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Nothing hits me harder than these three words.

Some version of this phrase is often found in the wills of enslavers, designed to give away children who were not even yet conceived.

from William Sanders will, 1810 Sumpter, SC

Enslaved women’s wombs enriched generations of enslavers, both giving life and bringing death in so many ways. It’s a concept that still haunts me, as I watch my beautiful son grow up. Millions of mothers did not get the opportunity to do the same.

Sometimes the will says “all her issue.” The uninitiated might read right past such phrases, unaware of its awful meaning. The gifting of human beings were often included the same sentence with the bedding and the silverware, the hogs and cows.

Researching slavery is a harrowing task. Not just for descendants of the enslaved searching for the pieces of ancestors that slavery attempted to destroy. Historians often talk about the emotions they feel while researching in the archives for their books, theses, and dissertations.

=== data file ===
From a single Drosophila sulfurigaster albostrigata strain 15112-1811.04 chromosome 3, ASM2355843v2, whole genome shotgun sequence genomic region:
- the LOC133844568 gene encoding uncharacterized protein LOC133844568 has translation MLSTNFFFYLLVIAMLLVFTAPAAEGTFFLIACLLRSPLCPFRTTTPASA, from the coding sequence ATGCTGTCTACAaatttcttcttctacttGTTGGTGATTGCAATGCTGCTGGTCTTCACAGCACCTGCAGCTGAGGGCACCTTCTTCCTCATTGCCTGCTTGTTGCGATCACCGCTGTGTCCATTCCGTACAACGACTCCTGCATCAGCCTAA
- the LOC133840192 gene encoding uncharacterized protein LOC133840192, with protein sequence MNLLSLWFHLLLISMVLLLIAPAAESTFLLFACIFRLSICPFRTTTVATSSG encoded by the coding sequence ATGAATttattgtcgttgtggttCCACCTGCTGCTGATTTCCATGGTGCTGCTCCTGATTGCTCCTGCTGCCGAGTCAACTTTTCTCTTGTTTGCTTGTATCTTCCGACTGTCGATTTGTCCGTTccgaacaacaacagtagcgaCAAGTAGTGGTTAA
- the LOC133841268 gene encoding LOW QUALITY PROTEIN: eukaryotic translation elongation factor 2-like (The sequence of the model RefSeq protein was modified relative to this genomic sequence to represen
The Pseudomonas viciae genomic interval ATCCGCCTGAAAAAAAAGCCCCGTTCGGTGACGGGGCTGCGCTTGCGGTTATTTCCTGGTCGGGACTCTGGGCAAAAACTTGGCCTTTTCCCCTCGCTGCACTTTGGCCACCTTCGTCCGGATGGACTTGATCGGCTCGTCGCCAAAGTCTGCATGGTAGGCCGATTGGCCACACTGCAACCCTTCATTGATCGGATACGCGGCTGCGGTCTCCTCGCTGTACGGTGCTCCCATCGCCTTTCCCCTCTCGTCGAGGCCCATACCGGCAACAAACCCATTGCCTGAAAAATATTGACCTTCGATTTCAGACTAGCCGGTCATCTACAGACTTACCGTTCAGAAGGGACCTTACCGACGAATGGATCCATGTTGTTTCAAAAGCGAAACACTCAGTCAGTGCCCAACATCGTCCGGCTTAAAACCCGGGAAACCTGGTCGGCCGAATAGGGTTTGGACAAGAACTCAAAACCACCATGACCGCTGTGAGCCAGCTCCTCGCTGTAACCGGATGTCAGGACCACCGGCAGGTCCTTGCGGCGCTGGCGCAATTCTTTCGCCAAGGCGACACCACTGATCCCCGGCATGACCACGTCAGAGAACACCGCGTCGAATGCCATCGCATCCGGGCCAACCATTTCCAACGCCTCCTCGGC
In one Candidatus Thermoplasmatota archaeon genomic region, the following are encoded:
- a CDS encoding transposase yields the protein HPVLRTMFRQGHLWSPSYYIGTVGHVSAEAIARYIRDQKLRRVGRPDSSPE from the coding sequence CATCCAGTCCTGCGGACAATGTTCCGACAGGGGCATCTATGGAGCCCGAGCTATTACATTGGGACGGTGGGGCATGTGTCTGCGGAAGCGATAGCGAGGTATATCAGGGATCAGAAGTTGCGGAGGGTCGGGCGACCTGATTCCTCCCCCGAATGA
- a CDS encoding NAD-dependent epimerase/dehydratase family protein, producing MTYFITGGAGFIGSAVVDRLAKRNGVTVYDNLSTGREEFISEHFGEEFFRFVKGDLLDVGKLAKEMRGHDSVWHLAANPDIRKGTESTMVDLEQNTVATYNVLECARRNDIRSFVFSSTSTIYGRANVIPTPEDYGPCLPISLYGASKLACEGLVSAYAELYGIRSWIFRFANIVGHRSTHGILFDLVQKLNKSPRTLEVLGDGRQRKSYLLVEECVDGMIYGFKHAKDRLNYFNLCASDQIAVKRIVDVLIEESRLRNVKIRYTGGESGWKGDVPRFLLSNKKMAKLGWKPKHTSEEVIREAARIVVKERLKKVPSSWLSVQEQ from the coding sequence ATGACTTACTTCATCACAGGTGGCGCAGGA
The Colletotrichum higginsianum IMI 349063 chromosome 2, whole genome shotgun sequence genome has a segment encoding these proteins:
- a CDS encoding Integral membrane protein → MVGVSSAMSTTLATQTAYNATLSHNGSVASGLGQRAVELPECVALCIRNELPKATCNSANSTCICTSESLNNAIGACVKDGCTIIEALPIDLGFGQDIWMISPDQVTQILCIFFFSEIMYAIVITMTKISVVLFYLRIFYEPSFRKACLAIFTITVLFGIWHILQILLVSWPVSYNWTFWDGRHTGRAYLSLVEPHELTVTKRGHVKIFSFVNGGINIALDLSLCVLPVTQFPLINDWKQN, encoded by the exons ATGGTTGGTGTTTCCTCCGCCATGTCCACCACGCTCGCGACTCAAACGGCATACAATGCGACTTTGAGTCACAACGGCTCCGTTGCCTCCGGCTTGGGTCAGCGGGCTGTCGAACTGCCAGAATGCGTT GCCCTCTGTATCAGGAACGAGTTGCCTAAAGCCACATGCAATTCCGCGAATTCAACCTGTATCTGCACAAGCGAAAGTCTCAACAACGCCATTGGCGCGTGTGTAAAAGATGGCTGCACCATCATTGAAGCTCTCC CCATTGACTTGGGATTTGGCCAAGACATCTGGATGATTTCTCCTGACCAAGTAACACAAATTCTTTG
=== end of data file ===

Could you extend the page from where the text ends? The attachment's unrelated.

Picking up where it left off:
from 1825 Leonard Waller will, Abbeville SC

I still feel the same sickening in my stomach even after decades of research.

Seeing the horrible and confusing juxtaposition of human beings spoken of as livestock, in the same wills that opened with fanciful flourishes conveying the enslaver’s belief in God.

There’s such violence hidden in those words, because slavery couldn’t continue without extraordinary amounts of violence.

We see it in many of the sources that discuss the enslaved:

  • The slave schedules with no names, like a page full of ghosts
  • The bills of sale, and inventories that attach dollar values to a life (especially the ones that show $0 for elderly slaves)
  • The failed mortgages that used the bodies of men, women and children as collateral, who were sold when the mortgage wasn’t paid
  • The forced “breeding” and the use of terms (like breeding and increase) typically used when discussing animals
  • The well-documented torture and maiming, meant to extract maximum profit

It never gets easier. But it does drive me to tell their story, reclaim their names, and in some small way give a voice to those who had no voice in their time.

Because I am a descendant of their increase.

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